Bottom line:
I'll pass on this one. Better spend your money on other books.

von Marwitz
I rather thought this would be the case, I appreciate the review.

Benzedrine was commonly given to Allied troops (as noted above, they were called "uppers", also "bennies" or "pep pills").

German use of drugs was not unknown of by the Allies - there were wartime ads extolling the virtues of white bread as opposed to the evil Nazi drugs, but I don't think they pushed the message all that hard since both sides were doing it.

As for 30 million tablets of Pervitin - frontline strength of the Wehrmacht in Russia at the start of Barbarossa was 3.8 million men. That's 8 tablets per man - divided up over "several months", it's not that big a number.
 

Michael Dorosh

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I'm surprised that they weren't held responsible for the cost of the "lost" equipment.
In 1990 a number of us Canadians did a one month attachment to the Scottish Division and found that the British Army gave their men a certain allowance for lost kit each month. Many of the Brit soldiers ran out of beer money by the end of the month and so they would sell off stuff that the Canadians wanted, often for very low prices - I bought a beautiful barracks dress sweater from a Gordon Highlander for 20 pounds sterling. They just wrote it off and got new stuff while pocketing our cash.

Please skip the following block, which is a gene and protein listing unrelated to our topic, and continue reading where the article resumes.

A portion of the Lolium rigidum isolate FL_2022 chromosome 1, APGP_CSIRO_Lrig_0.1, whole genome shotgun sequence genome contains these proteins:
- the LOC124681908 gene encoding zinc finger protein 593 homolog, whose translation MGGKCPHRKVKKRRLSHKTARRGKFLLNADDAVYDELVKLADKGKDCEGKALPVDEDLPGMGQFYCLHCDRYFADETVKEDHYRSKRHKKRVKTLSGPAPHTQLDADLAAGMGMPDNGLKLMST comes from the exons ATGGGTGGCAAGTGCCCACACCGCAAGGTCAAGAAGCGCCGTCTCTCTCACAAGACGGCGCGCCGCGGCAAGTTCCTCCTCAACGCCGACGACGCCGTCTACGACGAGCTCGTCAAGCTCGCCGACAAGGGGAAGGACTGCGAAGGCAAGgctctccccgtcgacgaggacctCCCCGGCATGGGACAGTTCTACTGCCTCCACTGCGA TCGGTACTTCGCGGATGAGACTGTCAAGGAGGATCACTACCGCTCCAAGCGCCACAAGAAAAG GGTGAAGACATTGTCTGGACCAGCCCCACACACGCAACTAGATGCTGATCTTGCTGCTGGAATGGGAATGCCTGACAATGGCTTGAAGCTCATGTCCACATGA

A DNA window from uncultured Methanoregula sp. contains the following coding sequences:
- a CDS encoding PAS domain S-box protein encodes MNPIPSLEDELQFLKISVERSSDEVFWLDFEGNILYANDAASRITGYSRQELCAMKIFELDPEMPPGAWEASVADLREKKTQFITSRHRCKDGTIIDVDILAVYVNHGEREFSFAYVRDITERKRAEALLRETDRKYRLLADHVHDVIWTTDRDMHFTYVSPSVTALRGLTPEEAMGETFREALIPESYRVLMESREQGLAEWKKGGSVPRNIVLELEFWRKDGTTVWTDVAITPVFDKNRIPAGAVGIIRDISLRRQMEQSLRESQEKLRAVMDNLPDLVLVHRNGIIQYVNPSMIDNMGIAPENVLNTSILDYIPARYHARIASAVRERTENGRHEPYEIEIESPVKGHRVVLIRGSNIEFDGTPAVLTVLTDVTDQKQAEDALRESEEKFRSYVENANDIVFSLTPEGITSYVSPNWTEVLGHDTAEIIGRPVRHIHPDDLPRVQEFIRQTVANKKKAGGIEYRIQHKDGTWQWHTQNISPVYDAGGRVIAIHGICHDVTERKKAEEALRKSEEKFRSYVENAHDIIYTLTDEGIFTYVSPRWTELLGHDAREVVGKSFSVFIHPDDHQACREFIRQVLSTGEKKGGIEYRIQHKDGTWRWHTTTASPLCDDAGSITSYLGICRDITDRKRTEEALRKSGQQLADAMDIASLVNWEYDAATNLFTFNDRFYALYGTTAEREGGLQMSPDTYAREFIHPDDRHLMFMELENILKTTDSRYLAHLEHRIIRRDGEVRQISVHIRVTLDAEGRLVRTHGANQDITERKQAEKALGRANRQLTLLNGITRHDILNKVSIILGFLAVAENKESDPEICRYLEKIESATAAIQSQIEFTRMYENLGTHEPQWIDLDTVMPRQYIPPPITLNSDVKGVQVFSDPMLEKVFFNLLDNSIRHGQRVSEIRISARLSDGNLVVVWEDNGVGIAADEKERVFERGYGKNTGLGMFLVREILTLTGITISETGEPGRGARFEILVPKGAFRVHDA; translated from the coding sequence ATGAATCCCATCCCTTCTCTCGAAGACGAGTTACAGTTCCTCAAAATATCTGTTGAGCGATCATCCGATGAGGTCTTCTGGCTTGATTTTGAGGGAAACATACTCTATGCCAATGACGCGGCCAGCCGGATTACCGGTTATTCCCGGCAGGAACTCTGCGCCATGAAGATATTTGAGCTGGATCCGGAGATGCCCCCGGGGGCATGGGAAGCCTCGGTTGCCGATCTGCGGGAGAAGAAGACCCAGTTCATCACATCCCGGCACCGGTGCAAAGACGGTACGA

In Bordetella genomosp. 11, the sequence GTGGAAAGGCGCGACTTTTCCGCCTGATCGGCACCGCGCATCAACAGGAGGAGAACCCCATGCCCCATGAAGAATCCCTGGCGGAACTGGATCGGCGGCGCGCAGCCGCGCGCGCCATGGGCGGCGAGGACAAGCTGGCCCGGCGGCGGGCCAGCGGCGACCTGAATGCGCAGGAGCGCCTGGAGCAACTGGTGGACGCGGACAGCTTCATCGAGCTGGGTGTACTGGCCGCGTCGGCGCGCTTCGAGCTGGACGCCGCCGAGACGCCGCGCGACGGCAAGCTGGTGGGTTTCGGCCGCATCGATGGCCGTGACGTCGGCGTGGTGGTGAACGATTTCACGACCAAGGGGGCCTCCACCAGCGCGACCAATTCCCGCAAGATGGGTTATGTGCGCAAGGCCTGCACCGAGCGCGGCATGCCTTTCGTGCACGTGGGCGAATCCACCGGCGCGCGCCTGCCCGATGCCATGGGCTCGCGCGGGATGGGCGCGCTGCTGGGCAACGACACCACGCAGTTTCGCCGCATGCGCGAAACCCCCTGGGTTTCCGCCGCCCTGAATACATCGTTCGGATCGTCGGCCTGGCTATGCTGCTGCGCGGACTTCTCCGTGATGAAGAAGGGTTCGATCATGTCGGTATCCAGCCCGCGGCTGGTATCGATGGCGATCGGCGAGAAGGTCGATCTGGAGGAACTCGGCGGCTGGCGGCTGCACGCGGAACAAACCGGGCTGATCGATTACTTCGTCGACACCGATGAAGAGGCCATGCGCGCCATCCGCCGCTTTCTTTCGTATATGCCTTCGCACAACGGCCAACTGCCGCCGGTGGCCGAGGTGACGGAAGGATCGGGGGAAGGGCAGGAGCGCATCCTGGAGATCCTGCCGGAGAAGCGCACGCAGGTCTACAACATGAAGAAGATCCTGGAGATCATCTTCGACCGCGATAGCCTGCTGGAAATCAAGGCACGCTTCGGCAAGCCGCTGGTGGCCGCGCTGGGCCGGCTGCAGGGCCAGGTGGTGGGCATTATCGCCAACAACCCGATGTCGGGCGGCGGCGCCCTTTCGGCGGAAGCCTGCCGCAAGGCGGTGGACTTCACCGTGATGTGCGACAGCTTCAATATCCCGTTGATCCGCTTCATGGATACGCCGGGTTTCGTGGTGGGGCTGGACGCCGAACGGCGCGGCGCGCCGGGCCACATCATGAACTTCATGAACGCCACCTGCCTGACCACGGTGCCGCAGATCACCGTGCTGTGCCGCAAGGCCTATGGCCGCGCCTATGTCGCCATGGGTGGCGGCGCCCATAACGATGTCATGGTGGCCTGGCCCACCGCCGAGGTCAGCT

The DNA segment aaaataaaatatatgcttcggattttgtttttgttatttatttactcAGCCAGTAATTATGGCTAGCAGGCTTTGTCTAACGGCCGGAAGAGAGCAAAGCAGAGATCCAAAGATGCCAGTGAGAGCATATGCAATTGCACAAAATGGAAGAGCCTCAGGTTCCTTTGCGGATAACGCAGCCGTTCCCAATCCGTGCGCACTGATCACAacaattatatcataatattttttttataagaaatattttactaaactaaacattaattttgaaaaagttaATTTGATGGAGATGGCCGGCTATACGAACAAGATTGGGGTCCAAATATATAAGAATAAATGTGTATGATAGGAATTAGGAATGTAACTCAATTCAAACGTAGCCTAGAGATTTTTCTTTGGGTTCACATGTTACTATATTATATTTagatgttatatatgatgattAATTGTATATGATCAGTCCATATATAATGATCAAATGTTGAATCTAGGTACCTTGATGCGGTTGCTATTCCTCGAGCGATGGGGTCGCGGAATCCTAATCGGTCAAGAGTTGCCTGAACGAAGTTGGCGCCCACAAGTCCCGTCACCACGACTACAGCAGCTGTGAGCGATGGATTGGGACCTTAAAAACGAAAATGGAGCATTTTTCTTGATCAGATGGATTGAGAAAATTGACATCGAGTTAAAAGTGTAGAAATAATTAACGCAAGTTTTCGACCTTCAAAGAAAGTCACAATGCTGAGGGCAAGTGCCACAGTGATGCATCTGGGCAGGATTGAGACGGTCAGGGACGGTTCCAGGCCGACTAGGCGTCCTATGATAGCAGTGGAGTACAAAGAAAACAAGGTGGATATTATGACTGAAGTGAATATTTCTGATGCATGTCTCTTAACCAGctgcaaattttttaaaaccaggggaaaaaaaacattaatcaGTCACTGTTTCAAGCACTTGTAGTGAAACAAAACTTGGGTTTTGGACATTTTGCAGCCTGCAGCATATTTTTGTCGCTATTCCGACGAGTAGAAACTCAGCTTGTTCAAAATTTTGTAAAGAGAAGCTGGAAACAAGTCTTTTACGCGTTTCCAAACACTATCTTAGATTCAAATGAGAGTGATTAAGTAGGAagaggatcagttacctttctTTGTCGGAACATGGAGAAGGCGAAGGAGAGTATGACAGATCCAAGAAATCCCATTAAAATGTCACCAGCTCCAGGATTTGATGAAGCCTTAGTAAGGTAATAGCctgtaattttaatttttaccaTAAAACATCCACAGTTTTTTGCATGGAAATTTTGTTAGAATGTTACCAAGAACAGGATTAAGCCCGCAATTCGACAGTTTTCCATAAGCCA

There was some drama when the Gordons were ordered into barracks dress for a parade a day or so later, and the guy that sold me the sweater asked to borrow it back. I did so and all the barracks lawyers in the Canadian contingent consoled me - positive that the guy was a scam artist and that I'd never see my sweater again. Guy wore it for their parade and came back the next day to return it to me. I expect I was lucky, I was naive enough not to have even considered it was a scam.
 

TopT

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In the Marines they gave you a certain amount each month, in your pay, and if you lost something you had to pay for it yourself (uniforms and kit).

Combat was a different story. All sorts of stuff were easily replaceable.